4) Ability to select and use modern techniques and tools needed for analyzing and solving complex problems encountered in engineering practice; ability to employ information technologies effectively.
5) Ability to design and conduct experiments, gather data, analyze and interpret results for investigating complex engineering problems or discipline specific research questions.
6) Ability to work efficiently in intra-disciplinary and multi-disciplinary teams; ability to work individually.
7) Ability to communicate effectively, both orally and in writing; knowledge of a minimum of one foreign language; ability to write effective reports and comprehend written reports, prepare design and production reports, make effective presentations, and give and receive clear and intelligible instructions.
8) Recognition of the need for lifelong learning; ability to access information, to follow developments in science and technology, and to continue to educate him/herself.
9) Knowledge on behavior according ethical principles, professional and ethical responsibility and standards used in engineering practices.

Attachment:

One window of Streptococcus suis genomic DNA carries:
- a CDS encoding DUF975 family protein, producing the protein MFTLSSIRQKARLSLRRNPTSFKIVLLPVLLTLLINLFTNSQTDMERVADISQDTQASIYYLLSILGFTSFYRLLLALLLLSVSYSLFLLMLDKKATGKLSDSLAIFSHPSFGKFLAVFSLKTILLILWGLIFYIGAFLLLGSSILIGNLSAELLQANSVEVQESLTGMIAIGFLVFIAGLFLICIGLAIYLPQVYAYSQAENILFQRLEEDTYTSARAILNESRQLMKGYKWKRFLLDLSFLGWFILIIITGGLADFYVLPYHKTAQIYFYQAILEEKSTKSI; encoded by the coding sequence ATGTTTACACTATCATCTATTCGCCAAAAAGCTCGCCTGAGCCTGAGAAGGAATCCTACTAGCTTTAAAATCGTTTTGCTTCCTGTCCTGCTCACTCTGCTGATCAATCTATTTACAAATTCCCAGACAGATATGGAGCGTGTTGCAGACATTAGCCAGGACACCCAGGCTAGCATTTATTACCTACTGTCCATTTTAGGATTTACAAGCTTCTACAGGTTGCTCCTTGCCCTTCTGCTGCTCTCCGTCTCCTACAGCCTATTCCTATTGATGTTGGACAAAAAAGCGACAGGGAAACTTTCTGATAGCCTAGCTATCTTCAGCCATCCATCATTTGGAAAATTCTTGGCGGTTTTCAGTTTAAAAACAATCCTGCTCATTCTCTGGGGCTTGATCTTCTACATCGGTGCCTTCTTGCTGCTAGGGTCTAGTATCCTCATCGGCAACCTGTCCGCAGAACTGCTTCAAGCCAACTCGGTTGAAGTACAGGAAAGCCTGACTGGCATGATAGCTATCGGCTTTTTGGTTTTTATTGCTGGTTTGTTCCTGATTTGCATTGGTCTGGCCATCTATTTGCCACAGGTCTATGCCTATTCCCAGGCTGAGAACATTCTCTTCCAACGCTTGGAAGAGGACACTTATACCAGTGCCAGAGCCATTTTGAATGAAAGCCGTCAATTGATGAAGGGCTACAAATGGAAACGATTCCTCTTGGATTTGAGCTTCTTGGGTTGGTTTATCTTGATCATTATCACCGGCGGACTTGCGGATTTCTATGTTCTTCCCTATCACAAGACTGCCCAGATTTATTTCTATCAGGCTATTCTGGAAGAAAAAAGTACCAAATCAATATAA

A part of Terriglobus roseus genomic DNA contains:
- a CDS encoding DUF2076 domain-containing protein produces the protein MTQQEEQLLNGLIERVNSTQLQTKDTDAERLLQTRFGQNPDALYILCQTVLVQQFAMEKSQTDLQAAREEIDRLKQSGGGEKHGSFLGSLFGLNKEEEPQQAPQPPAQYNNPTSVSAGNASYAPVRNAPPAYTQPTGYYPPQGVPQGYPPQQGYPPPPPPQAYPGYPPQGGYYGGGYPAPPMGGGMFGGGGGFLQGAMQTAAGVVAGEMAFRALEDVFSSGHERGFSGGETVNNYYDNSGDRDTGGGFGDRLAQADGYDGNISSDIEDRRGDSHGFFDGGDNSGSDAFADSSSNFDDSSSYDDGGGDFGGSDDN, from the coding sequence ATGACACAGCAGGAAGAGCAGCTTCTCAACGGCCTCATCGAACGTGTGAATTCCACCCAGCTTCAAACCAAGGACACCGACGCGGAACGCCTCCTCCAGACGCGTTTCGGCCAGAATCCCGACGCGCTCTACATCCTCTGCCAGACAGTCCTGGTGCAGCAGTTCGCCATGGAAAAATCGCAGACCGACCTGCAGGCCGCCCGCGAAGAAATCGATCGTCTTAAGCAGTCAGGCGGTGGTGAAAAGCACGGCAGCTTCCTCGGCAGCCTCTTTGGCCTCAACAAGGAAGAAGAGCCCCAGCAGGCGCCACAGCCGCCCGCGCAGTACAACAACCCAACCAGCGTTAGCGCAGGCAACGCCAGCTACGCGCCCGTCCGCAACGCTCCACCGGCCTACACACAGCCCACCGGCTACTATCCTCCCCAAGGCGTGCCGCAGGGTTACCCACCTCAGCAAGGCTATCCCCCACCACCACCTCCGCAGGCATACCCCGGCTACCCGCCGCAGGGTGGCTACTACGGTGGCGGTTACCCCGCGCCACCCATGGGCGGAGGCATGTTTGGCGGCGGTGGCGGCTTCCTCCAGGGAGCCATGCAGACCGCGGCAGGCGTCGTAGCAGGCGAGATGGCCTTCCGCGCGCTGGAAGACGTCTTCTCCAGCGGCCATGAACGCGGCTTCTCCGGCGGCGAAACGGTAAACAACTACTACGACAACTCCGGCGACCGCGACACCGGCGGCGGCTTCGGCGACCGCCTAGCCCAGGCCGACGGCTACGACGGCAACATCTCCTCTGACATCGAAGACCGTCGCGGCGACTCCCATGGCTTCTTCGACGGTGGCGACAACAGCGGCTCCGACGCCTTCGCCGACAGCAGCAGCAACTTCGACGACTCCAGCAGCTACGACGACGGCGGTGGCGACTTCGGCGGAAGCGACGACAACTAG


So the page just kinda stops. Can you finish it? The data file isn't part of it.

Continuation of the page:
10) Knowledge about business life practices such as project management, risk management, and change management; awareness in entrepreneurship, innovation; knowledge about sustainable development.
11) Knowledge about contemporary issues and the global and societal effects of engineering practices on health, environment, and safety; awareness of the legal consequences of engineering solutions.

Course - Learning Outcome Relationship

No Effect 1 Lowest 2 Low 3 Average 4 High 5 Highest
           
Program Outcomes Level of Contribution
1) Adequate knowledge in mathematics, science and engineering subjects pertaining to the relevant discipline; ability to use theoretical and applied information in these areas to model and solve engineering problems. 5
2) Ability to identify, formulate, and solve complex engineering problems; ability to select and apply proper analysis and modelling methods for this purpose.
3) Ability to design a complex system, process, device or product under realistic constraints and conditions, in such a way so as to meet the desired result; ability to apply modern design methods for this purpose. (Realistic constraints and conditions may include factors such as economic and environmental issues, sustainability, manufacturability, ethics, health, safety issues, and social and political issues according to the nature of the design.)